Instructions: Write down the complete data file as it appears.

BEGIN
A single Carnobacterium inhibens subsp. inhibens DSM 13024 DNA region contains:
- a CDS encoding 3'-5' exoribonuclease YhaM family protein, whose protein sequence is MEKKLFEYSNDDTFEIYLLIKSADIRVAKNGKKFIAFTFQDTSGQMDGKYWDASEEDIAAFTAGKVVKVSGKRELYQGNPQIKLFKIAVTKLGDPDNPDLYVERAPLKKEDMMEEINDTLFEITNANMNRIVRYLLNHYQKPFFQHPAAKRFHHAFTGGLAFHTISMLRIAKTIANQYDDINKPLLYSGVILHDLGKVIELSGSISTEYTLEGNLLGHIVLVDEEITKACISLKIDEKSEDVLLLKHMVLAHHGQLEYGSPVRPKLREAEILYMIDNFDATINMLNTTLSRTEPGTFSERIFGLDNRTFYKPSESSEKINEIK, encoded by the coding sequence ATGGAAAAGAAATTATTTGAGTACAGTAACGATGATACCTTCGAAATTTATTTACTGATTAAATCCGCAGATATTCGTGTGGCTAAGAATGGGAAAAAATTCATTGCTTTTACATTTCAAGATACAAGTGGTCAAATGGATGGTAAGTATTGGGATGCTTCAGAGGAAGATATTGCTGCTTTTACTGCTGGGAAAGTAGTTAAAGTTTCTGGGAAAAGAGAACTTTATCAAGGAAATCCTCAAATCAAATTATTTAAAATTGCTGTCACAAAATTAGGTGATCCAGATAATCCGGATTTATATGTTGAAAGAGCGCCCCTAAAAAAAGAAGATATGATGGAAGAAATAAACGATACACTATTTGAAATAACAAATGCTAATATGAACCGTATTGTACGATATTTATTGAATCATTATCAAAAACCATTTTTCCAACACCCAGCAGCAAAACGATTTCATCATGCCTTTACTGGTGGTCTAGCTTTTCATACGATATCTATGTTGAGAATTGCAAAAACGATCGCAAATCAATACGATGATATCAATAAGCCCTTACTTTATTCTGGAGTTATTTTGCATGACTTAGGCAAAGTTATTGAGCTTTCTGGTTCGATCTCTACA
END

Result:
A single Carnobacterium inhibens subsp. inhibens DSM 13024 DNA region contains:
- a CDS encoding 3'-5' exoribonuclease YhaM family protein, whose protein sequence is MEKKLFEYSNDDTFEIYLLIKSADIRVAKNGKKFIAFTFQDTSGQMDGKYWDASEEDIAAFTAGKVVKVSGKRELYQGNPQIKLFKIAVTKLGDPDNPDLYVERAPLKKEDMMEEINDTLFEITNANMNRIVRYLLNHYQKPFFQHPAAKRFHHAFTGGLAFHTISMLRIAKTIANQYDDINKPLLYSGVILHDLGKVIELSGSISTEYTLEGNLLGHIVLVDEEITKACISLKIDEKSEDVLLLKHMVLAHHGQLEYGSPVRPKLREAEILYMIDNFDATINMLNTTLSRTEPGTFSERIFGLDNRTFYKPSESSEKINEIK, encoded by the coding sequence ATGGAAAAGAAATTATTTGAGTACAGTAACGATGATACCTTCGAAATTTATTTACTGATTAAATCCGCAGATATTCGTGTGGCTAAGAATGGGAAAAAATTCATTGCTTTTACATTTCAAGATACAAGTGGTCAAATGGATGGTAAGTATTGGGATGCTTCAGAGGAAGATATTGCTGCTTTTACTGCTGGGAAAGTAGTTAAAGTTTCTGGGAAAAGAGAACTTTATCAAGGAAATCCTCAAATCAAATTATTTAAAATTGCTGTCACAAAATTAGGTGATCCAGATAATCCGGATTTATATGTTGAAAGAGCGCCCCTAAAAAAAGAAGATATGATGGAAGAAATAAACGATACACTATTTGAAATAACAAATGCTAATATGAACCGTATTGTACGATATTTATTGAATCATTATCAAAAACCATTTTTCCAACACCCAGCAGCAAAACGATTTCATCATGCCTTTACTGGTGGTCTAGCTTTTCATACGATATCTATGTTGAGAATTGCAAAAACGATCGCAAATCAATACGATGATATCAATAAGCCCTTACTTTATTCTGGAGTTATTTTGCATGACTTAGGCAAAGTTATTGAGCTTTCTGGTTCGATCTCTACA